Commercial tree farmers who have not developed the forest land allocated to them will have their licenses cancelled and the land parcels given to potential farmers, the National Forestry Authority (NFA) has said.
NFA will also review the terms and conditions of tree farming annual license fees, which are said to be far below the market price. The move might see more than 1,200 tree farmers lose about 56,000 hectares of land initially allocated to them.
In another development, plans are underway to lift the ban on allocation of land in commercial forest reserves. This follows a plea from commercial tree farmers who argue that the forest reserves are redundant and should be put to commercial tree farming.
In his presentation on the “Status of Private Tree Planting in Commercial Forest Reserves” during the second Sawlog Production Grant Scheme (SPGS) high-level policy stakeholder meeting in Kampala recently, the NFA executive director, Michael Mugisa, said NFA had prepared a forestry policy review paper to be presented before cabinet.
“The lifting of the ban will be dependent on the cabinet approval of the policy paper to be tabled soon,” Mugisa said.
Mugisa said farmers who were planting crops in the land allocated to them for tree planting, and poorly-managed tree plantations due to limited technical and financial capacity, were some of the key challenges the sector faced.
In September 2013, the NFA, issued a policy notice to withdraw land and cancel licenses from all private tree farmers who had not utilised their land. NFA statistics show that tree farmers have planted a total of 57,550 hectares representing 52 per cent of the total 111,378 hectares of land allocated in 156 commercial forest reserves.
Statistics also show that out of the 3,616 private tree farmers allocated land to plant trees, only 2,365 active tree farmers have planted trees. This means, the 1,251 farmers who have not planted will have to surrender the forest reserve land. Addressing stakeholders during the meeting, the prime minister, Dr Ruhakana Rugunda, urged SPGS to come up with innovations to help tree farmers.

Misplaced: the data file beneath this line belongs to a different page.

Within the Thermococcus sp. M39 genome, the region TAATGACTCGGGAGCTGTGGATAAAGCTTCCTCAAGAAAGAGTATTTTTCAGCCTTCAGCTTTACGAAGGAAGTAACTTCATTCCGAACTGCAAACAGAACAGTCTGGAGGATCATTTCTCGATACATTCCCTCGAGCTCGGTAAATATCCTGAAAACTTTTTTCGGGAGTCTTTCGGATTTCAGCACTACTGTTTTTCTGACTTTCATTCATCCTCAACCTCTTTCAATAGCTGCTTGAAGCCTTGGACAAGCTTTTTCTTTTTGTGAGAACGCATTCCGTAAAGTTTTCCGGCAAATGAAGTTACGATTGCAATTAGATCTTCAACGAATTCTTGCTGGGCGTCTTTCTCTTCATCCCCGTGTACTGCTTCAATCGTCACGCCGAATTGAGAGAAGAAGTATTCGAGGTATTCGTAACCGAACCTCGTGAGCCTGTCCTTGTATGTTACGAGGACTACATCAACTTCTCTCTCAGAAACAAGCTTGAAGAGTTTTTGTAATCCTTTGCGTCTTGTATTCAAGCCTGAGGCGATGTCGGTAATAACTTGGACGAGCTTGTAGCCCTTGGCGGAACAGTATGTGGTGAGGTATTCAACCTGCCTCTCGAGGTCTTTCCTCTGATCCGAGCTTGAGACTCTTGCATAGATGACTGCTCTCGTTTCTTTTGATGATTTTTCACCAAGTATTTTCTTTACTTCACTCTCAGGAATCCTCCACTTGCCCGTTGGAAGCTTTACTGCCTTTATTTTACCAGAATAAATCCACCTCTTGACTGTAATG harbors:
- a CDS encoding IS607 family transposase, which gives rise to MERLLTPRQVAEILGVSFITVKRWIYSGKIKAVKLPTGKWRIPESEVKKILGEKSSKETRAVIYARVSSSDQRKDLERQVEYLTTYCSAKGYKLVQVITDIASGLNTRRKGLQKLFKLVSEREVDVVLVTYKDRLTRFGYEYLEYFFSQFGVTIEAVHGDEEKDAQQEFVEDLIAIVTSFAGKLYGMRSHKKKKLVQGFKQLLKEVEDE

“The future of the forestry sector is very promising but tree planting has not been taken seriously,” Rugunda said.
“It requires patience, courage, time and money to invest in forestry. But investing in the future is a big sign of confidence”.
In order to reduce its investment in private plantations, government agreed to support the private sector to invest in plantations by setting up a tree fund, which is being supported by SPGS. The SPGS project supported by the EU, Norwegian and Ugandan governments offers grants, promotes standards and conducts specialised training to commercial tree farmers in a bid to boost production.
SPGS Project Manager Bueno Dickens Sande said of the 80,000 hectares under commercial tree farming, SPGS had supported more than 40,000 hectares of fast growing high-yielding plantations.
Ephraim Kamuntu, the minister of Water and Environment, said: “There is now increasing interest in greening the economy through massive tree plantation. This calls for more land for private sector investment than ever. But we still have institutional challenges and until this is done, stakeholders have to use what they have more efficiently.”
Government put a ban on allocation of forest land to farmers after it was abused by the very farmers who decided to cut the forests for firewood and burn charcoal. However, potential commercial tree farmers are now asking for the ban to be lifted and the land allocated to them. A cabinet paper is expected to review the ban.
Source : The Observer